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Compiled by Janice Kimball and the staff of the IRLE Library

Tuesday, October 23, 2012

Call for Papers: Anti-Trafficking Review Issue 2, to be published Autumn 2013, Special Issue: 'Human Rights at the Border'

Call for Papers: Anti-Trafficking Review
Issue 2, to be published Autumn 2013
                                        

Special Issue: 'Human Rights at the Border'
Deadline for Submission: 31 December 2012

It is hard to research, and indeed fight for, human rights in border regions. By their nature borders are often geographically remote and have heightened security controls. They are often zones of exceptionalism, either officially exempted from domestic legal and constitutional protections or with few mechanisms for oversight and accountability of state actions. This exceptionalism as well as heightened border security is increasing risks in the migration process, especially in women's migration. Many people decide that despite barriers and risks they must cross a border for survival, either in terms of economics or safety, and definitions of movement such as trafficking, smuggling, irregular migration and others are irrelevant to them. In many cases, at the point of a border crossing, it is not possible for practitioners to tell if people are being strictly trafficked or whether they fall in another category, yet the risks created by border systems and the violations experienced by individuals at borders are not to be left out of conversations on trafficking and of migrants' rights more broadly.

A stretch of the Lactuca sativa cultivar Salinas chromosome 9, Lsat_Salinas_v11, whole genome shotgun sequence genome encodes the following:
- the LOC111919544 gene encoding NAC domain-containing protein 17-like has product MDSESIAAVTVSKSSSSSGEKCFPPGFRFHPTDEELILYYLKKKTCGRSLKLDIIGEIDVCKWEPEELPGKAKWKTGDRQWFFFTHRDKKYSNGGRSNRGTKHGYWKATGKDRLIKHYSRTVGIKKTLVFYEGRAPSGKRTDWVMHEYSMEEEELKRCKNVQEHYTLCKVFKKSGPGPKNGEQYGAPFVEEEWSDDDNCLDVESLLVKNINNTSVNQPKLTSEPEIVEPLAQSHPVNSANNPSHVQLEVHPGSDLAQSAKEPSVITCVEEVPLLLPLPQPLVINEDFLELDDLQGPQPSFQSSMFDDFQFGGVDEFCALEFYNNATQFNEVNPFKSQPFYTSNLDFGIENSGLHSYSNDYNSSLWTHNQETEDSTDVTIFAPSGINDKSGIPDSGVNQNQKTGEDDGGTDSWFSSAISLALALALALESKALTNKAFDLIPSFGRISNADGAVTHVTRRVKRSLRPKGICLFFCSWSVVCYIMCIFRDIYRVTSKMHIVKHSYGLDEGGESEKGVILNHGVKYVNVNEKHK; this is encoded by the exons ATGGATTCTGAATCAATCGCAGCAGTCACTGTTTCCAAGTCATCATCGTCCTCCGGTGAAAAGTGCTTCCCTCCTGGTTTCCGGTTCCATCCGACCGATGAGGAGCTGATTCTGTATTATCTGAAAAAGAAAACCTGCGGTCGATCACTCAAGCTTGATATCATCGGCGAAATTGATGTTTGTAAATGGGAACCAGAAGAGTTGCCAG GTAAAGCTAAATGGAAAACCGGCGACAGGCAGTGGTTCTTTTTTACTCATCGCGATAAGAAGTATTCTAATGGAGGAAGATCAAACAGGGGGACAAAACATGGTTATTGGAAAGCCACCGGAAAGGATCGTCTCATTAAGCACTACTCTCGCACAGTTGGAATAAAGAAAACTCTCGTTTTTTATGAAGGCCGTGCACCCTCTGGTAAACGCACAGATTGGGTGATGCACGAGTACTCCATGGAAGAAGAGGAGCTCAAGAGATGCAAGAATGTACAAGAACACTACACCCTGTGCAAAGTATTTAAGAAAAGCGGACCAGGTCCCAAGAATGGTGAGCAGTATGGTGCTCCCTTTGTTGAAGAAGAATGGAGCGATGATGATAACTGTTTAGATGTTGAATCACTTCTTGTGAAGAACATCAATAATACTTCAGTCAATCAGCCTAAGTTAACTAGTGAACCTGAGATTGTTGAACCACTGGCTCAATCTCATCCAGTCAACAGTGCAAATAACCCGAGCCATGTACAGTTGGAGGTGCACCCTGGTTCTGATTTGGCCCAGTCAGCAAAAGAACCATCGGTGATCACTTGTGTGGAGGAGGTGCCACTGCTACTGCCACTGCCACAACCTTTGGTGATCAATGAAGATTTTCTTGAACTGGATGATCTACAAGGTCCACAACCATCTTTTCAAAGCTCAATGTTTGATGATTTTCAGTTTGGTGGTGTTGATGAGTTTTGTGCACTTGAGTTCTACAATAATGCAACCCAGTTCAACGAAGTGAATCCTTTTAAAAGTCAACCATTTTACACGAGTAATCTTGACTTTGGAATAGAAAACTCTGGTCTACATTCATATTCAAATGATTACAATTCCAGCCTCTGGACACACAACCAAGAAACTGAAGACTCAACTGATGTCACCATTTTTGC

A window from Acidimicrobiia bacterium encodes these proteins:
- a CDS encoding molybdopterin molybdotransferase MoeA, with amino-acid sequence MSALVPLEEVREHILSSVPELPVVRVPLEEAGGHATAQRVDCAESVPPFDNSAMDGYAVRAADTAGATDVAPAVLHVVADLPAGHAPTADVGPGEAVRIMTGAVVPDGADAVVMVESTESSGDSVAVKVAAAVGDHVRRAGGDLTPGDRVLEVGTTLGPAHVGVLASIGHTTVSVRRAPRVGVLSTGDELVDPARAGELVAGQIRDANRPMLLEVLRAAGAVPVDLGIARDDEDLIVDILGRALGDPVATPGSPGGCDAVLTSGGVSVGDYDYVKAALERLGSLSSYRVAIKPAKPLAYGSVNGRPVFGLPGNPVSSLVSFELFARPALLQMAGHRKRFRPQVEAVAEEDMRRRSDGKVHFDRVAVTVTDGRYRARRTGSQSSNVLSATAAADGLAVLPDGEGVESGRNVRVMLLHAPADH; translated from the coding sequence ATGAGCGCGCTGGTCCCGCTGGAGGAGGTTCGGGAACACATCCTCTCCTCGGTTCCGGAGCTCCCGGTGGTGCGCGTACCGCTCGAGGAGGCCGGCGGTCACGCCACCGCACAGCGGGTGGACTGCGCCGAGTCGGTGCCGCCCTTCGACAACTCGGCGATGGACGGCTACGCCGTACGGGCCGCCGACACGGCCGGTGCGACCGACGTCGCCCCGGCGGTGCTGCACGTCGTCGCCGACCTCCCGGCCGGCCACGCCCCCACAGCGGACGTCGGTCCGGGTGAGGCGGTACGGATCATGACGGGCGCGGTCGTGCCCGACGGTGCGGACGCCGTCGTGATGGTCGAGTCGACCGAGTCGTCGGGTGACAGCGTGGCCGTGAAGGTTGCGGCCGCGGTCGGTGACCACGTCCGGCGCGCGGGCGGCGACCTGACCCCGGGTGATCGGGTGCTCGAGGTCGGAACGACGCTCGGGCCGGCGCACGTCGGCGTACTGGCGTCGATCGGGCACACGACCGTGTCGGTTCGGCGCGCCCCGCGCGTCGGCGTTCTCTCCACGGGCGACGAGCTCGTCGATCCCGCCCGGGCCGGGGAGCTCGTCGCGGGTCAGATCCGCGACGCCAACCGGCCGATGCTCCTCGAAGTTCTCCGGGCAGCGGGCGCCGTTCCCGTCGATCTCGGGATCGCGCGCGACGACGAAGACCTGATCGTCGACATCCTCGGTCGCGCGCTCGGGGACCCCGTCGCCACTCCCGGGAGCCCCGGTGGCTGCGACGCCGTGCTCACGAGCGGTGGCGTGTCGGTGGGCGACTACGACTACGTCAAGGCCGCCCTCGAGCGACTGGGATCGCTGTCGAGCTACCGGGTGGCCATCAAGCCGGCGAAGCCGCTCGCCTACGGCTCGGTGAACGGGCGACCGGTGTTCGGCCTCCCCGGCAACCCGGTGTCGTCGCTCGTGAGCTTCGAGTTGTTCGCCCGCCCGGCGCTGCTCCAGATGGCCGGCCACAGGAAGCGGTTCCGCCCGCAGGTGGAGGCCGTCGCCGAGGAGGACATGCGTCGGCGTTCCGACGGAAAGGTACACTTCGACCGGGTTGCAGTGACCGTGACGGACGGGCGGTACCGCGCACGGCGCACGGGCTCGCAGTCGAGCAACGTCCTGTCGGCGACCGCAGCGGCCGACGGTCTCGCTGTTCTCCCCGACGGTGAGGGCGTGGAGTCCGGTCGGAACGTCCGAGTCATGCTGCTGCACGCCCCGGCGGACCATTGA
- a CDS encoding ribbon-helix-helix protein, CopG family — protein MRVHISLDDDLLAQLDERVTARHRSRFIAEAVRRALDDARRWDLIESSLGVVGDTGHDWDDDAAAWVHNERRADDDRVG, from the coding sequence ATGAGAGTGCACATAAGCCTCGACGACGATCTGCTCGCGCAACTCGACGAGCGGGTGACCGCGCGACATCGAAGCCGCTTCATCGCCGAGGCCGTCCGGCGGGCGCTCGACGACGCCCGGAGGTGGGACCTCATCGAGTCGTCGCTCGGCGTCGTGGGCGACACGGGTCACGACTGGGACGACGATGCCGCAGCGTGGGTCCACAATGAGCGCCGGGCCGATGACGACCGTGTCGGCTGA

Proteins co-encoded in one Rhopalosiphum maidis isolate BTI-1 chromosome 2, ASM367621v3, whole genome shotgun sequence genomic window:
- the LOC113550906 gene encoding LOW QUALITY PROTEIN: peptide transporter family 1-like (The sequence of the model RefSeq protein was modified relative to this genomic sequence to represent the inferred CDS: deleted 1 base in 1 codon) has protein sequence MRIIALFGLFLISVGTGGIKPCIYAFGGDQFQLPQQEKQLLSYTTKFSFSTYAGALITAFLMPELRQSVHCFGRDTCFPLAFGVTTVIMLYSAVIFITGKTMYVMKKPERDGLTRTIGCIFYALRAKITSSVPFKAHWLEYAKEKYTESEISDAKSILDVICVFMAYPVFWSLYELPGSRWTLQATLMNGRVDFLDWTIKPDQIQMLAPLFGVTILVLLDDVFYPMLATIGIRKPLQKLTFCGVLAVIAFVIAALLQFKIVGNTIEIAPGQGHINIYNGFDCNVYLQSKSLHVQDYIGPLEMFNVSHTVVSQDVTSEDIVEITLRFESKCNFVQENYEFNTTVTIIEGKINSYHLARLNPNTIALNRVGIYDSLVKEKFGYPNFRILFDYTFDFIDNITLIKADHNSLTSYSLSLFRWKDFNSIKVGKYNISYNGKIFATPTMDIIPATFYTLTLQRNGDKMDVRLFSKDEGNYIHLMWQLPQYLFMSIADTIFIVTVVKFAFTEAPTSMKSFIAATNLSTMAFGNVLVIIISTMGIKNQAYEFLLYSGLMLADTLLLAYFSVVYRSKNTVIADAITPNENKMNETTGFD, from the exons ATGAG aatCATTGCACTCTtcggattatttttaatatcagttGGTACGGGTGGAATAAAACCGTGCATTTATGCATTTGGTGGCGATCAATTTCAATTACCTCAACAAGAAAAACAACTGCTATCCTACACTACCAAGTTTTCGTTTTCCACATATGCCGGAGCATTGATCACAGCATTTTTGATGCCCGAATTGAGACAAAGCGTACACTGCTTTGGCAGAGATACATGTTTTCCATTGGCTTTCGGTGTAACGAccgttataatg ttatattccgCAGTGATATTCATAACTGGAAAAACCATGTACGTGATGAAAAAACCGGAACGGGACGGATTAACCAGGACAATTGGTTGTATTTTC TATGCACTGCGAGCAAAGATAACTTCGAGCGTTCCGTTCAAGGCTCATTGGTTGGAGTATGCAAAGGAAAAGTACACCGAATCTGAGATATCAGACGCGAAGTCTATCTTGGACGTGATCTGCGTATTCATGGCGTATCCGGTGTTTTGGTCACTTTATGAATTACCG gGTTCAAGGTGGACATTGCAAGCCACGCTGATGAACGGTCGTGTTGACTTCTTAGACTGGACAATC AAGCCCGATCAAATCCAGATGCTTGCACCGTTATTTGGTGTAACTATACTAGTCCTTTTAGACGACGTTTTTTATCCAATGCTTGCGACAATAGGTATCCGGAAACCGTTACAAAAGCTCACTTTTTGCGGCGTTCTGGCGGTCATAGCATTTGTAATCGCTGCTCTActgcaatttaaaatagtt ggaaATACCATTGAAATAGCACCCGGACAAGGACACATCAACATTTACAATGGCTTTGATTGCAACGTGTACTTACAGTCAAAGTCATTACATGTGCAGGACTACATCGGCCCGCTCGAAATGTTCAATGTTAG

The Anti-Trafficking Review calls for papers for a Special Issue 'Human Rights at the Border'. Papers may address: criminalisation of irregular migration, operational understandings of human rights, (non)identification of violations, human rights implications of screening for potential trafficking cases, transparency and accountability, discriminatory immigration policies, privatisation of immigration functions, trafficking and migration prevention policies, links between increased border security and trafficking, interceptions and push-backs, broker/agents' rights, and extraterritoriality. The Review welcomes articles that engage empirically grounded analysis of rights-based border-related programs. Also papers can more broadly address how borders and national security measures make migration more expensive and difficult, increasing risks, and, conversely, papers can address positive aspects of border interventions that may uphold human rights.

The Review promotes a human rights based approach to anti-trafficking, and it aims to explore the issue in its broader context including gender analyses and intersections with labour and migrant rights. The journal offers a space for dialogue for those seeking to communicate new ideas and findings. Academics, practitioners and advocates, working for, with and including trafficked persons and migrants are invited to submit articles.

  • Deadline for submission: 31 December 2012
  • Word limit on articles: 4,000, including footnotes and abstract

Please see our Style Guide at www.antitraffickingreview.org before submitting.

Special Issue Guest Editor: Dr. Sverre Molland, The Australian National University
Editor: Rebecca Napier-Moore

# posted by Janice's Labor, Work, Economics News Blog @ 11:43 AM



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